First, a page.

Water Tank dedication ceremony celebrating the gift of these water tanks from CAFMA to our community is held on May 22nd. All D-H Community Officials and the general public are invited. Speakers: CAFMA Fire Chief Freitag, County Supervisor Tom Thurman, Forestry & Fire Mgmt. Div. Chief Darrell Willis, D-H Mayor Terry Nolan, Acting Town Mgr. Ed Hanks, D-H Firewise Director Vickie Wendt and Blue Hills resident Tom Hungerford. 


 In June, Arizona Corporate Commission notifies Dewey-Humboldt Firewise that the Articles of Incorporation - Nonprofit has been approved. 

Dewey-Humboldt Firewise expands Firewise designated site to include properties west of Hwy 69.

Dewey-Humboldt Firewise receives $12,500 grant from Arizona Corporate Commission for 911 Reflective Address Signs.  


During November community meeting D-H Firewise starts  "IF THEY CAN'T FIND YOU, THEY CAN'T HELP YOU" campaign to promote the 911 reflective address signs. 


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Water Tank Dedication Ceremony. 

Board of Directors: Workshop Training 

D-H Firewise Chair Debbie Miler: Community Education Outreach - Door to Door Campaign 

Debbie Miller, Ronnie Donovan -Dewey-Humboldt: Clean Up Days Event. 

Debbie Miller, Assistant Fire Marshall Andy Smith and Ron Miller: Community Meeting. 

Team Firewise at Aqua Fria Festival.: Sue Palacios from Dewey-Humboldt Historical Society, Paul Breen, Silas - our youngest supporter, Ron Miller, Barb Breen, Debbie Miller, Nicholas and Andrew, Ronnie Donovan and Mike Donovan. 

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Mike Donovan: installing Address Sign

Councilwoman Karen Brooks, Debbie Miller and Mike Donovan: November Community Meeting.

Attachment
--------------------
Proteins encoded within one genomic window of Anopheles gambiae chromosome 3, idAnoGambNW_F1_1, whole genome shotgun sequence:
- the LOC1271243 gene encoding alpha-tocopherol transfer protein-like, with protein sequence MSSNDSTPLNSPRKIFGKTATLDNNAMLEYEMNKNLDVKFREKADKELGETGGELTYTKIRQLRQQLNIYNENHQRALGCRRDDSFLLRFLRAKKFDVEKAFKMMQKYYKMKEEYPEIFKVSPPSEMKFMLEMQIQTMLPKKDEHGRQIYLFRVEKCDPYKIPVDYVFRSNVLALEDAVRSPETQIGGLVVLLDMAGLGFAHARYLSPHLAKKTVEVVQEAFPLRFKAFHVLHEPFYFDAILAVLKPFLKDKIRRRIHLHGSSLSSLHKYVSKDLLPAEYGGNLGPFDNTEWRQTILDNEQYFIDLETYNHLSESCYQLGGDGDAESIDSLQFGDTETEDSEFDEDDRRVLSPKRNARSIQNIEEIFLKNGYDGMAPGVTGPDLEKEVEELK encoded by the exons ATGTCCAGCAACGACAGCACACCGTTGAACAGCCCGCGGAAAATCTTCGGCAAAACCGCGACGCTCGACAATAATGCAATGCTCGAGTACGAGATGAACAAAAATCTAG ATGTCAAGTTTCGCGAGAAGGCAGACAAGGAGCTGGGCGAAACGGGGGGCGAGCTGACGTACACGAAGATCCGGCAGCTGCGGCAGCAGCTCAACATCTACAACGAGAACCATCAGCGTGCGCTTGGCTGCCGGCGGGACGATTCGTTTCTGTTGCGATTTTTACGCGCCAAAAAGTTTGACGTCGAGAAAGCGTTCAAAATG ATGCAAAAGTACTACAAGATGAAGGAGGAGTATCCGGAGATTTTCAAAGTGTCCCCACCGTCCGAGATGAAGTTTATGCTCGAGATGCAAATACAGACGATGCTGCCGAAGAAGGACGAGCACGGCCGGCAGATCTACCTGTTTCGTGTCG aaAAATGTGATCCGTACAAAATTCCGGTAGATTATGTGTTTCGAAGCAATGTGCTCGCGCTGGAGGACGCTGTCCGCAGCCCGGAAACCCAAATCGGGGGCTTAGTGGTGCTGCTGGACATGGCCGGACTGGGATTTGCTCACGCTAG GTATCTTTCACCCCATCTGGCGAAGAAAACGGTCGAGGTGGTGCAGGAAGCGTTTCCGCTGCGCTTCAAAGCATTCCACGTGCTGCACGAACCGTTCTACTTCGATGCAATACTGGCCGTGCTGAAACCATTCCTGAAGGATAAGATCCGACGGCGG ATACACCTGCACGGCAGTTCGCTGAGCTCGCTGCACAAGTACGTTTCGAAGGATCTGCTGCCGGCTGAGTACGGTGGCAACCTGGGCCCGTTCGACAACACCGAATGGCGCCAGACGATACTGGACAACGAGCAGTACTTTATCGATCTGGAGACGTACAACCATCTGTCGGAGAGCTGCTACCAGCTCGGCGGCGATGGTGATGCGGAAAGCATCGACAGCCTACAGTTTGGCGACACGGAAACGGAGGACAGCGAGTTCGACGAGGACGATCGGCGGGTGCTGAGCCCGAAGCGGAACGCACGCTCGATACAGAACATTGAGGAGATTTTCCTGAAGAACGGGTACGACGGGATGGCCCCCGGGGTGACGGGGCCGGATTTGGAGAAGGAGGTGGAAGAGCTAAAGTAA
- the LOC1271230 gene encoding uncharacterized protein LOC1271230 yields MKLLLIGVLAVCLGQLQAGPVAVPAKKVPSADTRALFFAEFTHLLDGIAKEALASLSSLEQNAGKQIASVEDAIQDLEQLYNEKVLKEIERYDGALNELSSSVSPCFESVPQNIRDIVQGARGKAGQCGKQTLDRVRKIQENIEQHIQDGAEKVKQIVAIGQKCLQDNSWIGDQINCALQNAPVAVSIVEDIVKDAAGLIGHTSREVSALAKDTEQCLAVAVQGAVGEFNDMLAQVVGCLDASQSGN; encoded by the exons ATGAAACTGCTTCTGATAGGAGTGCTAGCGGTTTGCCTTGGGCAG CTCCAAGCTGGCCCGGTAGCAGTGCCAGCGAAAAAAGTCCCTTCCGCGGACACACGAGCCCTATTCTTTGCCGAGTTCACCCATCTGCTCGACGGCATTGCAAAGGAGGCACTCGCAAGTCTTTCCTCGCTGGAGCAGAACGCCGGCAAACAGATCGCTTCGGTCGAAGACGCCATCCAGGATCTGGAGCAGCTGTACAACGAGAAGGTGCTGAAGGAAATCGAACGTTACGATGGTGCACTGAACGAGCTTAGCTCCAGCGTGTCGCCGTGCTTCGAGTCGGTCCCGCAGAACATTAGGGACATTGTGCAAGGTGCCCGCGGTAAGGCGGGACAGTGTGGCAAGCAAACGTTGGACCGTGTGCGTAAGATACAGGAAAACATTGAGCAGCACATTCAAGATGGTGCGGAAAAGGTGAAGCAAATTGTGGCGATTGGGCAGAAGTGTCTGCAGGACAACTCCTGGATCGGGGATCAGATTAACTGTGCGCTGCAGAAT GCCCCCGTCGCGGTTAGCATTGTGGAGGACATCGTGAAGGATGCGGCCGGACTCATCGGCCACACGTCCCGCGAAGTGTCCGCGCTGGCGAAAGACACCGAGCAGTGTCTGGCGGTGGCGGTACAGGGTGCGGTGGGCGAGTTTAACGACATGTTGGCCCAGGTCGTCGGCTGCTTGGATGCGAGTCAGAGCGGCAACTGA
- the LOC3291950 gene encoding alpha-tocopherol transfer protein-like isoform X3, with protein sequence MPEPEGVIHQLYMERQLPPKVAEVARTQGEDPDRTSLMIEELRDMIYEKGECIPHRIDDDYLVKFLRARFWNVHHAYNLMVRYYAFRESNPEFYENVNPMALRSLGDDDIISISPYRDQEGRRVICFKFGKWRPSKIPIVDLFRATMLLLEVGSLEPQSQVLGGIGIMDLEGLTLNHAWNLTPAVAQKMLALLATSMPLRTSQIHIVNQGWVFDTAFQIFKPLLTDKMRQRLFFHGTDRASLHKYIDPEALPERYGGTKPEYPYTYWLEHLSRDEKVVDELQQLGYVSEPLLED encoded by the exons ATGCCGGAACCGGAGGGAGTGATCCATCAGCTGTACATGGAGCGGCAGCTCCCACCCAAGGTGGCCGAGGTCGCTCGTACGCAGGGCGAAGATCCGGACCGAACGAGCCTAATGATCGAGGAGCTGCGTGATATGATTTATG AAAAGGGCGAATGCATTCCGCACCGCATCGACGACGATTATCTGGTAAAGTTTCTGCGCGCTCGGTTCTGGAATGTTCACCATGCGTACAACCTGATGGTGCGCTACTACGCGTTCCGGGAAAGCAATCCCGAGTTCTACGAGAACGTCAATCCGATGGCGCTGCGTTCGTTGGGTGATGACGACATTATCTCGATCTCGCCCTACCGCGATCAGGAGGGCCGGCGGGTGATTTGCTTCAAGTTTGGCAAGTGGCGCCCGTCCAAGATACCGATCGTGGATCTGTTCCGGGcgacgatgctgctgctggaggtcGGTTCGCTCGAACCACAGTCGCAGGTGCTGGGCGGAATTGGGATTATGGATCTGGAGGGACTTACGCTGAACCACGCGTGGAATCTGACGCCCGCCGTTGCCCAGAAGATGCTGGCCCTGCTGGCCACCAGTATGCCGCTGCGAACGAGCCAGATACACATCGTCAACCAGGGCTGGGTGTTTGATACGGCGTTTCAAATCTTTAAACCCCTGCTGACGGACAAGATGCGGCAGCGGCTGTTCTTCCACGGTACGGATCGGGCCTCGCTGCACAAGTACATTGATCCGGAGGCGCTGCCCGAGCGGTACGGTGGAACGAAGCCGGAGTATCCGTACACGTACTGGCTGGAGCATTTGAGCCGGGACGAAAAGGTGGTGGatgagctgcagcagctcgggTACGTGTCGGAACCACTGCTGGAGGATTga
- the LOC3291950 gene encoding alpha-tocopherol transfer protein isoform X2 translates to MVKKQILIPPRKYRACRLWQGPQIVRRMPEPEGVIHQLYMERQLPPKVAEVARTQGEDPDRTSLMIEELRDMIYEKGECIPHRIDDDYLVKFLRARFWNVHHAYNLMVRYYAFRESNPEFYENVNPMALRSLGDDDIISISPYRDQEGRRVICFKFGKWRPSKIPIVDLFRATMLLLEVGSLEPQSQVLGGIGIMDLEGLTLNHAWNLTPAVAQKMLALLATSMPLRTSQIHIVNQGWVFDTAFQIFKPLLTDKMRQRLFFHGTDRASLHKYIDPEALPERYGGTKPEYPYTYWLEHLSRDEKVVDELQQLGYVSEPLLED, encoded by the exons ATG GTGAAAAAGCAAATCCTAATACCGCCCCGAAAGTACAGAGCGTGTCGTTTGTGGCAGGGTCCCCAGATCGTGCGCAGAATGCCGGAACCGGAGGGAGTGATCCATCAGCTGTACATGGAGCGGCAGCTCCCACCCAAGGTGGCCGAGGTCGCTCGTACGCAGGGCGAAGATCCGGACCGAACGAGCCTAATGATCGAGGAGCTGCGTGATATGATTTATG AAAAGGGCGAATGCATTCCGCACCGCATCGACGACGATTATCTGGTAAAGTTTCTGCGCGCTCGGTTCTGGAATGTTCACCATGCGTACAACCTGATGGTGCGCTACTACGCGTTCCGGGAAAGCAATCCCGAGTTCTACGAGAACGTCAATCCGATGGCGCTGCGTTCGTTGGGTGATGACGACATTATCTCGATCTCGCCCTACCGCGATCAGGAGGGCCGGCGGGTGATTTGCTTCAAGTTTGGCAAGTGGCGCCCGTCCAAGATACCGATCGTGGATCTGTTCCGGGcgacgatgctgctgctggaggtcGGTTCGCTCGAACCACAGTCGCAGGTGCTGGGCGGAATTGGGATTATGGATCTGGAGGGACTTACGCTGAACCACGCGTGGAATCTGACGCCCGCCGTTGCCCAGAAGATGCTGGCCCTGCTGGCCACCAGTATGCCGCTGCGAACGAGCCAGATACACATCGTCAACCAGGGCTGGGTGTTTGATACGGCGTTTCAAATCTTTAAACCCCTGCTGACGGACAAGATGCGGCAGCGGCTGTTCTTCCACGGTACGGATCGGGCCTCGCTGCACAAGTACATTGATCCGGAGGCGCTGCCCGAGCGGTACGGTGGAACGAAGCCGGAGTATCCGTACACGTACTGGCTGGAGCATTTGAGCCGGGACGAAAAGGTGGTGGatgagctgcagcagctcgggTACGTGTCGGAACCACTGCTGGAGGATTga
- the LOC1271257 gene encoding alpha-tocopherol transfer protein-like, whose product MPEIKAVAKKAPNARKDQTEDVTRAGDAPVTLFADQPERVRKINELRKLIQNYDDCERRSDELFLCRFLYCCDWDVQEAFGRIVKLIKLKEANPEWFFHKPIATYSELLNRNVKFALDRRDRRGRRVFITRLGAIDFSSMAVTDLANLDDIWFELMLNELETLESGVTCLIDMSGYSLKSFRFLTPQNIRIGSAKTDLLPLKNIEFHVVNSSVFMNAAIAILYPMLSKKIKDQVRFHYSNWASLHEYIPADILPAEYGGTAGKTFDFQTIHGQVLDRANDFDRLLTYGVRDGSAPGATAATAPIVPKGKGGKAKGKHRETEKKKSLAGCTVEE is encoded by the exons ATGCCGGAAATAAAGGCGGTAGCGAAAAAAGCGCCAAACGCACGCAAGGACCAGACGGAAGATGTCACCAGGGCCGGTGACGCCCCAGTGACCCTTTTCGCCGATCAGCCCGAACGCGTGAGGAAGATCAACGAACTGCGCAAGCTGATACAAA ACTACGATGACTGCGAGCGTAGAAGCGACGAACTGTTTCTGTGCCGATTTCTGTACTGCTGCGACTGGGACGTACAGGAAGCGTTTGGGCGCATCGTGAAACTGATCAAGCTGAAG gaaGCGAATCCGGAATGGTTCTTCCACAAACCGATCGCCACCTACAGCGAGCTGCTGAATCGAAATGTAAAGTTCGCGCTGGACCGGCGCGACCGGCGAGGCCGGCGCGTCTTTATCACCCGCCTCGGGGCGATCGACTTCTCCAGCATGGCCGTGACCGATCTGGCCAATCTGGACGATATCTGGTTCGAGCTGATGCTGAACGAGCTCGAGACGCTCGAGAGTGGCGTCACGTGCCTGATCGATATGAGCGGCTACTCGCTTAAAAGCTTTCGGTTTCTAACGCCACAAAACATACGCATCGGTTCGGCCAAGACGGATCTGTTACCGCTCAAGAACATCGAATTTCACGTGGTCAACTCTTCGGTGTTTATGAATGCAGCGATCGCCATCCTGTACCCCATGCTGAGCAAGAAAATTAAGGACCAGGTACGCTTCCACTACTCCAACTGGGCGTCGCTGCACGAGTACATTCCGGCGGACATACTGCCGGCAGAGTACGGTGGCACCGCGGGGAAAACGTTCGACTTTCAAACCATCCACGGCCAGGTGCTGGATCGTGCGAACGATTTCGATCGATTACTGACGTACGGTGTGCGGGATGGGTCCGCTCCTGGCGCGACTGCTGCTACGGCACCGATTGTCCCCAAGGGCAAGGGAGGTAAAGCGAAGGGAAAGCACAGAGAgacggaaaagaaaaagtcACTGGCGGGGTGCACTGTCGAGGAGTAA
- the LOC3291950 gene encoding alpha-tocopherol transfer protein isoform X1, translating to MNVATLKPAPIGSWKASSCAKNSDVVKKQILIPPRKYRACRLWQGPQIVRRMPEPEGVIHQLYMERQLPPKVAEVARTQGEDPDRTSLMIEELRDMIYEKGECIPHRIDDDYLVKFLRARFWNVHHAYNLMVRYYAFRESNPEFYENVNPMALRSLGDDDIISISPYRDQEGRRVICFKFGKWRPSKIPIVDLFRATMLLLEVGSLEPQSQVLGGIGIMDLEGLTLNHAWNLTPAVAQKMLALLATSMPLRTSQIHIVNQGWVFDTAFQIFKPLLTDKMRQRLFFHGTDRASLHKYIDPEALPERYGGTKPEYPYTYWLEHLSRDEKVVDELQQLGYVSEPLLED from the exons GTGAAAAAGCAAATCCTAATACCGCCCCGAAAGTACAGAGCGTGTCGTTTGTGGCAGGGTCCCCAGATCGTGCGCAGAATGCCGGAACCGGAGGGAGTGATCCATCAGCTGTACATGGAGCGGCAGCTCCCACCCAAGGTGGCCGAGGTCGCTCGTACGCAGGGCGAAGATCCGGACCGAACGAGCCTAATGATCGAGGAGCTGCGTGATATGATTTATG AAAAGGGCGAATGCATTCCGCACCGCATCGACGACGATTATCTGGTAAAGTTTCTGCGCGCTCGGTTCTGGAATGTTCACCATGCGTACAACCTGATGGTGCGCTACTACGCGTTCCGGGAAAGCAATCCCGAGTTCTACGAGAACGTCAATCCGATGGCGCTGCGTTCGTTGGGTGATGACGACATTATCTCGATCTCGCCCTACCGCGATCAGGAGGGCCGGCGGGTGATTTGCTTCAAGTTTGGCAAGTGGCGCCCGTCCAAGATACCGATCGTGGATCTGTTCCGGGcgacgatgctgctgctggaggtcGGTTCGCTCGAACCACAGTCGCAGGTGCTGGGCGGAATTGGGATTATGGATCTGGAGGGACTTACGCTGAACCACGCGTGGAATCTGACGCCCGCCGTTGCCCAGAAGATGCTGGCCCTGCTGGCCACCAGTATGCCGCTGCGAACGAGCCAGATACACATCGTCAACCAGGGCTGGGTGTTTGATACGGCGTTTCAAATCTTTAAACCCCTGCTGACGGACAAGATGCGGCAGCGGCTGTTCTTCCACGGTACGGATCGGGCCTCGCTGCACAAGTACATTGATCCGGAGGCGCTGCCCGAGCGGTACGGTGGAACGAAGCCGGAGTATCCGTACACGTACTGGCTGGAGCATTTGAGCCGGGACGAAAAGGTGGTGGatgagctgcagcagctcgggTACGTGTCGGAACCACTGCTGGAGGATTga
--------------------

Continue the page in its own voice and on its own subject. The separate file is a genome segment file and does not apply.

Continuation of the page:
Foothills East & Blue Hills Firewise Com

Expanded Firewise Designated Site

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Long awaited letter from IRS arrives in February confirming Dewey-Humboldt Firewise 501(c)3 Non-Profit status.  

Dewey-Humboldt Firewise Receives Largest So Far Abatement Grant From PAWUIC for $66,500.

COVID 19 Hits. Dewey-Humboldt Firewise Monthly Community Meetings are cancelled. Team Firewise is reaching out to our residents with "Virtual Messages from Your Dewey-Humboldt Firewise".

Dewey-Humboldt Firewise Receives $5,000 Grant from Arizona Community Foundation for Street Signs.

June: Ron Miller, our abatement extraordinaire is starting waiting list for abatement since all available grants are assign. 


July: Dewey-Humboldt Firewise made and installed 400 address signs.  


Mike Donovan, Debbie Miller, Ron Milller, Diana Long and Mike Long:

Community Outreach To Promote 911 Reflective Address Signs.

Mike Donovan, Mike Long, Debbie Miller, Ron Miller and Ronnie Donovan: Town Clean Up Days


Firewise Information Booth: Town Clean Up Days